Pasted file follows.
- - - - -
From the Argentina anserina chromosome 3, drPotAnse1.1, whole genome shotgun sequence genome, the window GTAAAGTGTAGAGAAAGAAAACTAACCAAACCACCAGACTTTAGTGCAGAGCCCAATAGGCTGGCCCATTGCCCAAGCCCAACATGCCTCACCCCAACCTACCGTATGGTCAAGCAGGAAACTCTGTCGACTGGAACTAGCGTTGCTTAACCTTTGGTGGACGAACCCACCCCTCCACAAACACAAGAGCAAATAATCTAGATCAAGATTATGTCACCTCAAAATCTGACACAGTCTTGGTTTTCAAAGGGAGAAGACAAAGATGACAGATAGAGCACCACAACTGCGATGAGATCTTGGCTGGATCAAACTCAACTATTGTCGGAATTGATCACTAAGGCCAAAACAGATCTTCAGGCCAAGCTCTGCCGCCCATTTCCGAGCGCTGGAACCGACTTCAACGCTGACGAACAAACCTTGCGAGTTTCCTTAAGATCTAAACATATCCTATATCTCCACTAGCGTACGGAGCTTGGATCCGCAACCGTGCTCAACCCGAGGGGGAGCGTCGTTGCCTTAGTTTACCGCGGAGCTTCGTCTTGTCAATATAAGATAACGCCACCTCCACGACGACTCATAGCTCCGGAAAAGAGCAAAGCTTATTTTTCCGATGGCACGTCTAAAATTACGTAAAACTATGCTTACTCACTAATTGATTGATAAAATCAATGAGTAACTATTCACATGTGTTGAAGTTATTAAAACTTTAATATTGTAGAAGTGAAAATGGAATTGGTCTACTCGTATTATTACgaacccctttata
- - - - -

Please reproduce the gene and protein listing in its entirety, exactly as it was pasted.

From the Argentina anserina chromosome 3, drPotAnse1.1, whole genome shotgun sequence genome, the window GTAAAGTGTAGAGAAAGAAAACTAACCAAACCACCAGACTTTAGTGCAGAGCCCAATAGGCTGGCCCATTGCCCAAGCCCAACATGCCTCACCCCAACCTACCGTATGGTCAAGCAGGAAACTCTGTCGACTGGAACTAGCGTTGCTTAACCTTTGGTGGACGAACCCACCCCTCCACAAACACAAGAGCAAATAATCTAGATCAAGATTATGTCACCTCAAAATCTGACACAGTCTTGGTTTTCAAAGGGAGAAGACAAAGATGACAGATAGAGCACCACAACTGCGATGAGATCTTGGCTGGATCAAACTCAACTATTGTCGGAATTGATCACTAAGGCCAAAACAGATCTTCAGGCCAAGCTCTGCCGCCCATTTCCGAGCGCTGGAACCGACTTCAACGCTGACGAACAAACCTTGCGAGTTTCCTTAAGATCTAAACATATCCTATATCTCCACTAGCGTACGGAGCTTGGATCCGCAACCGTGCTCAACCCGAGGGGGAGCGTCGTTGCCTTAGTTTACCGCGGAGCTTCGTCTTGTCAATATAAGATAACGCCACCTCCACGACGACTCATAGCTCCGGAAAAGAGCAAAGCTTATTTTTCCGATGGCACGTCTAAAATTACGTAAAACTATGCTTACTCACTAATTGATTGATAAAATCAATGAGTAACTATTCACATGTGTTGAAGTTATTAAAACTTTAATATTGTAGAAGTGAAAATGGAATTGGTCTACTCGTATTATTACgaacccctttata